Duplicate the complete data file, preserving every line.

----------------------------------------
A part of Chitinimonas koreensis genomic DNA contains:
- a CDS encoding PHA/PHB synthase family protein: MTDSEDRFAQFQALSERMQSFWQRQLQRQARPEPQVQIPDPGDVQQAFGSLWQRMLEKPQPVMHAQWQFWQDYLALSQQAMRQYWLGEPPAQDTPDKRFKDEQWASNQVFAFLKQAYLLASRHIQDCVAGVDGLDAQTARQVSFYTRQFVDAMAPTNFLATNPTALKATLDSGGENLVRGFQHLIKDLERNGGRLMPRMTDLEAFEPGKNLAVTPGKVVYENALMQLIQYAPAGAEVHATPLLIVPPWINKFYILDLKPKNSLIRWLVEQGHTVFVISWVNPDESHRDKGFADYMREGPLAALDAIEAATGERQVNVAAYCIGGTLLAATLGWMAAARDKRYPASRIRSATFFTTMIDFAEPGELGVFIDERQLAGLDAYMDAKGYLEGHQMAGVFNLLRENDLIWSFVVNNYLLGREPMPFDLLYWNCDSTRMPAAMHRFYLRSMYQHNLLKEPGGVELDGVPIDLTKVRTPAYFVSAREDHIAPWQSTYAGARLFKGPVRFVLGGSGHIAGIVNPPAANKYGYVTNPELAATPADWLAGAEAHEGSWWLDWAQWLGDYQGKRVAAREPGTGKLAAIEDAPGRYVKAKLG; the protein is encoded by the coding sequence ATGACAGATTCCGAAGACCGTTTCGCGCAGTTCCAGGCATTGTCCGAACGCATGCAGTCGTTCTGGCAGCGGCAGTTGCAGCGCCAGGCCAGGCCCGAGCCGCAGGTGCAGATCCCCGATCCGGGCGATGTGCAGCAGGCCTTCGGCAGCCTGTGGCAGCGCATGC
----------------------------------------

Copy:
A part of Chitinimonas koreensis genomic DNA contains:
- a CDS encoding PHA/PHB synthase family protein: MTDSEDRFAQFQALSERMQSFWQRQLQRQARPEPQVQIPDPGDVQQAFGSLWQRMLEKPQPVMHAQWQFWQDYLALSQQAMRQYWLGEPPAQDTPDKRFKDEQWASNQVFAFLKQAYLLASRHIQDCVAGVDGLDAQTARQVSFYTRQFVDAMAPTNFLATNPTALKATLDSGGENLVRGFQHLIKDLERNGGRLMPRMTDLEAFEPGKNLAVTPGKVVYENALMQLIQYAPAGAEVHATPLLIVPPWINKFYILDLKPKNSLIRWLVEQGHTVFVISWVNPDESHRDKGFADYMREGPLAALDAIEAATGERQVNVAAYCIGGTLLAATLGWMAAARDKRYPASRIRSATFFTTMIDFAEPGELGVFIDERQLAGLDAYMDAKGYLEGHQMAGVFNLLRENDLIWSFVVNNYLLGREPMPFDLLYWNCDSTRMPAAMHRFYLRSMYQHNLLKEPGGVELDGVPIDLTKVRTPAYFVSAREDHIAPWQSTYAGARLFKGPVRFVLGGSGHIAGIVNPPAANKYGYVTNPELAATPADWLAGAEAHEGSWWLDWAQWLGDYQGKRVAAREPGTGKLAAIEDAPGRYVKAKLG; the protein is encoded by the coding sequence ATGACAGATTCCGAAGACCGTTTCGCGCAGTTCCAGGCATTGTCCGAACGCATGCAGTCGTTCTGGCAGCGGCAGTTGCAGCGCCAGGCCAGGCCCGAGCCGCAGGTGCAGATCCCCGATCCGGGCGATGTGCAGCAGGCCTTCGGCAGCCTGTGGCAGCGCATGC